Problem 4

Soon, everybody will have a bitcoin miner on them. Probably several.

The company 21 Inc. has designed a chip smaller than your fingernail that can reside on any kind of device including your smartphone. Read about "the Internet of Things" AKA - IoT.  There is supposed to be 20 billion of these devices by 2020 and they need an identity. They will need to communicate and be prevented from being hacked. Already IBM, Samsung and others planning on putting these blockchain chips into everything to operate them, secure them, and transfer value between them. To help offset the costs of all this, they will be 'mine' small pieces of bitcoin that is intended to at least allow it to cover fees for transactions. Put out 20 billion small pieces of computer devices all doing their small part in keeping the bitcoin network secure we will be adding 20 billion tiny miners.

Problem 5

Compared to what??

While the amount of bitcoin users is tiny compared to the rest of the banking world, when it does scale, it happens without physical banks. What is the combined electric cost of all the servers, phone lines, lights, security experts, IT staff, buildings, fraud protection, auditing, regulation, accountants, bank tellers, loan officers, money transfer fees etc and CEO bonuses.  The efficiency of a bitcoin on a global scale when it starts to service millions of transactions per second through side-chain (See Block-Stream) there is no way the regular banking system of today can compete on any level.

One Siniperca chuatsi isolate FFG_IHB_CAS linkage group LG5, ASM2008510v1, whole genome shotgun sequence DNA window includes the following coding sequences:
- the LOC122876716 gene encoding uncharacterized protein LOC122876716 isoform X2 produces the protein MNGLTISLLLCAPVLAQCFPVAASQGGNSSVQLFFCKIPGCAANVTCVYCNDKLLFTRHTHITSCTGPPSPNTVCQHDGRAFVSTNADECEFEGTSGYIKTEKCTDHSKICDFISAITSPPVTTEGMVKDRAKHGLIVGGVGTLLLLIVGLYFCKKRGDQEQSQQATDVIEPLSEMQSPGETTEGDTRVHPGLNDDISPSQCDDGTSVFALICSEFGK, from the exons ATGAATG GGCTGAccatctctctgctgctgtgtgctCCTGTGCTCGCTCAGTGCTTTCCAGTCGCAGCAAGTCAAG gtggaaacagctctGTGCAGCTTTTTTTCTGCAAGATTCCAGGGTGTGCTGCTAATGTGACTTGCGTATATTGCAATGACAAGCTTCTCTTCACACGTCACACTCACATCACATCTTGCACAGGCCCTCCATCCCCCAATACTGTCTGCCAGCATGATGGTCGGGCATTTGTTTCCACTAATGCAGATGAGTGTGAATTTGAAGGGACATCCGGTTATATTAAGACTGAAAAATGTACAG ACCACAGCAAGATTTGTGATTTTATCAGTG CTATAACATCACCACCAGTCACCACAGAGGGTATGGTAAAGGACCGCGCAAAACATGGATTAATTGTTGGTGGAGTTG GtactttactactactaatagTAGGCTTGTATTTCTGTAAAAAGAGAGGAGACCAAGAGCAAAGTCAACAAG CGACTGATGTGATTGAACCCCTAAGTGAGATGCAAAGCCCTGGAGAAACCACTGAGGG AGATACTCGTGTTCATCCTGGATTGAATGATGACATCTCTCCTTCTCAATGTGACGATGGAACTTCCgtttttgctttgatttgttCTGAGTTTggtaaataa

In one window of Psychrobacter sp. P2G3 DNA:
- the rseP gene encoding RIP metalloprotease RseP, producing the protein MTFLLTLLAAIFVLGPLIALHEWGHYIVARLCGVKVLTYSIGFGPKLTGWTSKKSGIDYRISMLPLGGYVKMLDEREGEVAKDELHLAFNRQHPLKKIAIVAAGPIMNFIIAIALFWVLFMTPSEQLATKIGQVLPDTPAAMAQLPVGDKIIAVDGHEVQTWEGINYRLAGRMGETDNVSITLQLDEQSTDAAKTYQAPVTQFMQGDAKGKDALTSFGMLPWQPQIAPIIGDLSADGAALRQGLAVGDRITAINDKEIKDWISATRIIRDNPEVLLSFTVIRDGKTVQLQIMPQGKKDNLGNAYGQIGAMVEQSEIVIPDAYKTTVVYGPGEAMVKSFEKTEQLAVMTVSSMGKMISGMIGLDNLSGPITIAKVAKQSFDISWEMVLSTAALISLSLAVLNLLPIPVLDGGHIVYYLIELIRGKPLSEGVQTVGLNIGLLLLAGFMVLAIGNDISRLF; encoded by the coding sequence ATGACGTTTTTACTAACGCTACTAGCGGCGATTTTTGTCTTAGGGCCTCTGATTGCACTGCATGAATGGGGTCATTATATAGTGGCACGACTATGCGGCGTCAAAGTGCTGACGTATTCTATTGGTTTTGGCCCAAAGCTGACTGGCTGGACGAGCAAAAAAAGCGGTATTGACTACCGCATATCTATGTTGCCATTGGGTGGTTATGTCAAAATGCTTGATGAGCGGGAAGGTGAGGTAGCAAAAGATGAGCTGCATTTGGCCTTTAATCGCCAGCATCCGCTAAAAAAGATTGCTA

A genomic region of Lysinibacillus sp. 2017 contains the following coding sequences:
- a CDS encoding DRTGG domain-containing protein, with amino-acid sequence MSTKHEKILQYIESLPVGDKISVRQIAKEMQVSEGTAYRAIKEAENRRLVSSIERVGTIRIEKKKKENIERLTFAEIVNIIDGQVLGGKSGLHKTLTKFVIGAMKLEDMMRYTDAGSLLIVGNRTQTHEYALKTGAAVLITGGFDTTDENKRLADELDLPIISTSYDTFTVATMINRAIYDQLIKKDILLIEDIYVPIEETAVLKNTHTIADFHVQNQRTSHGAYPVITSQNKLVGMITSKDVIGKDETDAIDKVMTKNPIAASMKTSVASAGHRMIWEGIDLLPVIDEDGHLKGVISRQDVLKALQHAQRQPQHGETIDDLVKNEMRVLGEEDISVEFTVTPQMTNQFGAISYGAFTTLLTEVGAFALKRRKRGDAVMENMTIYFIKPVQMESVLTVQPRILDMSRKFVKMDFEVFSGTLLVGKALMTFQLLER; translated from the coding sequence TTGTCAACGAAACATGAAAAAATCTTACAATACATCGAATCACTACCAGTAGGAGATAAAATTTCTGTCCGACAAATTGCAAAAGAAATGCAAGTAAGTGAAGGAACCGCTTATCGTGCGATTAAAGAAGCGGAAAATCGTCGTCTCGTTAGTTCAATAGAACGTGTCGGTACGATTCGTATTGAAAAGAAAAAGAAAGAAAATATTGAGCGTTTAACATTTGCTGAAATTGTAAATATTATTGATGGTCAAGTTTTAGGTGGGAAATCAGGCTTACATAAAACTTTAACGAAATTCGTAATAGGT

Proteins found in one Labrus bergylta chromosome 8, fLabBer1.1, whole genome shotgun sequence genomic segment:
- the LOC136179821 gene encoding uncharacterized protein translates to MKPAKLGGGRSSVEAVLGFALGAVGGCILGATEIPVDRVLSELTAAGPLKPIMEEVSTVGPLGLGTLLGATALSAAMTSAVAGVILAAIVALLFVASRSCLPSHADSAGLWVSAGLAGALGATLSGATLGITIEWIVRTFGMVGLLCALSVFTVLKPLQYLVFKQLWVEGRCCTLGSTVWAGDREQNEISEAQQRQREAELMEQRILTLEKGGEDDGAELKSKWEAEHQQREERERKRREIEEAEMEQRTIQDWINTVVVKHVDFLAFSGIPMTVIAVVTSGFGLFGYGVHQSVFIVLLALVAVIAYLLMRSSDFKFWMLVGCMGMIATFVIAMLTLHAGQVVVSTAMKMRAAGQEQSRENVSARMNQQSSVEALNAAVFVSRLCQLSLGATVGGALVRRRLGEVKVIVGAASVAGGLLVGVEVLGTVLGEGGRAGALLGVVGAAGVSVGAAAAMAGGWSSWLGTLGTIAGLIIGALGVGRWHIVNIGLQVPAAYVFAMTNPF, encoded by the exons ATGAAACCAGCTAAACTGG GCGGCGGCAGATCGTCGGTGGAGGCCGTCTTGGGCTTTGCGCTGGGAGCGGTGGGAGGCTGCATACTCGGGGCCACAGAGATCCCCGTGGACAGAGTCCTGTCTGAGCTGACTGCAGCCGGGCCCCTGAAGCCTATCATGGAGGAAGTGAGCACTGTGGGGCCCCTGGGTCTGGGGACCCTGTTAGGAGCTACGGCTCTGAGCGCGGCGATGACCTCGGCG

Problem 6

What about Ethereum?

The Ethereum network is gaining support and standardization and plans to move to a "Proof of Stake" system which won't require mining as you understand it. It will be based on having blockchain validations being performed by 'bonded' servers putting up their own 'stake' of Ethereum tokens for the right rather than competing at mathematically intense competition. As ethereum is also open source and world-wide many transactions and companies will likely rely on this network as well so there will be competition  that will act as a cost and efficiency stabilizer.

In all it seams those articles were written by bitcoin amateurs. You want the real answers, as me.




mrees999's picture
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Several competing blockchain technologies\consortiums.

This race has only begun.

Overstock was the first. They created an SEC approved alternative stock market exchange called t0, This is because the clearing time for regular stock exchanged to settle is three days. This is often called "T3". Now it can be done in 10 minutes using the bitcoin blockchain. Hence "t0". They've already issued stock on it.



Nasdaq has also created a secondary exchange using the bitcoin blockchain for trade and settlement. They are BIG on blockchain and bitcoin in particular. It is already live for the last few months.


THE market trade settlement for all stocks exchanged in the USA us the DTCC. Almost nobody has heard of them, but it is through their system that is the clearing house everybody on Wall Street. They are now big into blockchains.


I don't know if they will use bitcoin \ ethereum or something they cook up themselves. Although the open platform of bitcoin requires no permission just as the internet itself is an open platform. The open platforms usually get the most innovation which is why AOL and CompuServe died  as their "private internet" couldn't compete in the long term as the smartest people wanted to develop cool things with freedom.